Then we applied to Sundance, and were accepted. That’s when the real trouble began, because we had to come up with fifty grand to transfer [from video to 35 mm]. But we did it, in one month, from basically five individuals. At the festival, we were lucky, we found a PR company that wanted to work with us, as the “renegade, passion project,” and they slipped us into photo sessions for higher profile projects. And we were also very diligent, at Sundance and Rotterdam and Telluride, and again at the Oscars, the postcards in everyone’s mailboxes, trying to do as much preliminary work as possible.



CF:

How do you feel about this packaging process, for the “renegade, passion project”?



AB:

It’s not a question of like or dislike, it’s necessary. It’s part of the filmmaking business. It’s shame that filmmakers — or artists in general — don’t realize that. My brother and I have always had businesses, a bicycle business in junior high school, a house painting business in college. And we didn’t call it Belic Brothers House painting, we called it DaVinci Brothers, it just rang better. At the festivals, in our bio it said we grew up in Chicago, so we were known as the Genghis Blues Brothers. So we let it ride, we didn’t care. It’s not so much for my brother and I, because we’re fortunate. But I’m really happy for Paul and Kongar-ol, because their story is so compelling. In some ways, my brother and I are just carrying on the tradition of independent filmmaking and documentary, Hoop Dreams, When We Were Kings, Crumb, all the great films that took chances and raised the bar higher. And we’ve gotten a very lucky break with Genghis Blues, so we don’t mind talking about it from dusk till dawn. I love when we can screen the film for young people, we let them keep the print, do an extra screening for any school, because we didn’t have that kind of mentoring when we grew up.



CF:

It sounds like you’ve given a lot of thought to how documentaries do cultural work. How were you thinking about that, a kind of meta-representation of documentary strategies, in addition to telling this very personal story?



AB:

This is our only documentary. My brother and I have always done fiction films, though we were raised on documentaries. And traveling’s always been in our blood: our parents are from Eastern Europe, our mother’s Czech and our father’s Yugoslav, so I went to Europe for the first time when I was about eight days old: the reality of [traveling] was very much a part of us. But our experience in film — what we made and what we watched — was fiction. And what frustrated us about documentaries is that they told extraordinary stories, but presented them so dryly, and not only that, but also in a dictatorial way. You have some omnipotent narrator who’s not on location, and reads over the images as if what he says is the rule of law: this is what the Masai do, or this is what happens at the elephant races in Southern India. And also, it’s usually a one-camera shoot, single-focused. We were always wondering, who’s behind the camera? How’d they get here? Why’d they do this?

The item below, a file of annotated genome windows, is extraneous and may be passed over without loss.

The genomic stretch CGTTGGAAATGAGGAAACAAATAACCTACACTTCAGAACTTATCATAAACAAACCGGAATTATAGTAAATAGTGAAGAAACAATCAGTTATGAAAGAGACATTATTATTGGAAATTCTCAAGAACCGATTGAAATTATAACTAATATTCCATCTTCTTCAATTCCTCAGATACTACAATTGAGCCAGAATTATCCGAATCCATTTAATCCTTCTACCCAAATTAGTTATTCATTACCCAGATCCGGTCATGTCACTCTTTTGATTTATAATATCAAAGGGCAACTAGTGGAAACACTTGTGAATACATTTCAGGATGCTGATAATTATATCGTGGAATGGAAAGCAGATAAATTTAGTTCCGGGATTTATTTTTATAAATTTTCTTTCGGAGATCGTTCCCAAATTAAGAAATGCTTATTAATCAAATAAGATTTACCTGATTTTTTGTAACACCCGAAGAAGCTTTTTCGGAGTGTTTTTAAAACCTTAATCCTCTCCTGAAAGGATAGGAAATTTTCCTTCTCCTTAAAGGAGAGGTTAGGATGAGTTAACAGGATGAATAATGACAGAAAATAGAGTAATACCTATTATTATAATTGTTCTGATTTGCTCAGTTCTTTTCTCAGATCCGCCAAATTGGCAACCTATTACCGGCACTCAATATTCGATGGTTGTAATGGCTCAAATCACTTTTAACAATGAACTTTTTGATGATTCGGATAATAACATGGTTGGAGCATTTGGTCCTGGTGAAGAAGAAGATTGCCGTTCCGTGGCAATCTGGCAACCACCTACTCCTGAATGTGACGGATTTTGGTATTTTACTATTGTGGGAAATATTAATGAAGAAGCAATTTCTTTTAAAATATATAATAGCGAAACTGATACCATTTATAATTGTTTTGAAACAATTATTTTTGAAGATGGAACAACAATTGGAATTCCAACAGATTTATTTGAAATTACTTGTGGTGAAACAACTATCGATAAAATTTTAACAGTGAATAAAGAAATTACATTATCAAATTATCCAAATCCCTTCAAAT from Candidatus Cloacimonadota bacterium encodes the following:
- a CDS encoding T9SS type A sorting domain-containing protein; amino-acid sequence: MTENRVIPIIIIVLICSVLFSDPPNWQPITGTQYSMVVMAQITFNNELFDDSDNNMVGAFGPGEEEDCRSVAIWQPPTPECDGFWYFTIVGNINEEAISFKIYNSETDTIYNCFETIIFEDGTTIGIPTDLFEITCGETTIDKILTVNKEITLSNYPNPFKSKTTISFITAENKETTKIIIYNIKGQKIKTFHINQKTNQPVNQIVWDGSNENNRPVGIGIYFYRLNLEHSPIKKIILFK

So we approached Genghis Blues with an appreciation for the magic of documentary, which is that it’s real. Paul is alive, someone actually has those thoughts and lives a life like that, and yet, how compellingly told. We tried to tell Genghis Blues like a fictional narrative. It’s not an anthropological study of throatsinging, or a history of Tuva. It’s the story of two incredible human beings, a friendship and a journey, a struggle and a dream. And ultimately, suffering and triumph, both external and internal. I think that good storytelling is twofold: one, it’s good fortune at times; and two, it’s having the vision and openness and curiosity to look at it in a general way.



CF:

How did you imagine what you were getting into?



AB:

I mean, it was hilarious, when we were writing our grant proposals. People told us to do it, but once we got down to it, what were we writing about? There’s no information on Tuva. There’s no text, no images, no research. So we made up a story and sent it in and didn’t get any money. So we went there to live it. We shot a lot of tape. We didn’t want our perceptions or misperceptions or ignorance to cloud it or shape it. We didn’t know, but we knew that we didn’t know. So we just let her roll, and we came back with ninety hours we shot in Tuva and another fifty in the States of interviews and Paul around town. And we began honing it into a story for those who don’t know anything about it, so they can enjoy it and learn something.



CF:

It struck me as I watching, that you could have been tourists, or traditional anthropologists, going in and excavating for “truth” to report. And you avoid that by focusing so intently on Paul and Kongar-ol, but also by including yourselves and the crew, as part of the process, of making and of interpreting what you’re seeing.



AB:

That’s part of the adventure. When you bring cameras in, or any foreign element into a situation, it changes it, and to assume that it doesn’t is silly. We didn’t want an anthropologist to tell us about Tuva, or a narrator to intone over the image; we wanted the people who experienced it to speak. And sometimes that’s contradictory: the way Ralph saw Tuva and the way Lemon saw it were kind of different. Lemon saw Tuva as this free place, with no fences, but the people of Tuva see it otherwise, with the problems with Russia and Mongolia. But I like that, because it allows the audience to pick what they wish out of it. It’s not a lesson in Tuva, it’s a lesson in life, and life is choices, your own perceptions.